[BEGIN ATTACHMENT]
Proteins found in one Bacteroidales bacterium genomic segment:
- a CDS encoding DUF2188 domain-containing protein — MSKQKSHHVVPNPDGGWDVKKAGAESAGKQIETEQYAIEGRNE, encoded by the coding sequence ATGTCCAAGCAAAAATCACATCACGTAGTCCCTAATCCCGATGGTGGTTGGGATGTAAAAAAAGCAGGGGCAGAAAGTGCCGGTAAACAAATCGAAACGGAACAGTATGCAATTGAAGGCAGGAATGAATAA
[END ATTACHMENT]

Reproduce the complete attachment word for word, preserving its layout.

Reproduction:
Proteins found in one Bacteroidales bacterium genomic segment:
- a CDS encoding DUF2188 domain-containing protein — MSKQKSHHVVPNPDGGWDVKKAGAESAGKQIETEQYAIEGRNE, encoded by the coding sequence ATGTCCAAGCAAAAATCACATCACGTAGTCCCTAATCCCGATGGTGGTTGGGATGTAAAAAAAGCAGGGGCAGAAAGTGCCGGTAAACAAATCGAAACGGAACAGTATGCAATTGAAGGCAGGAATGAATAA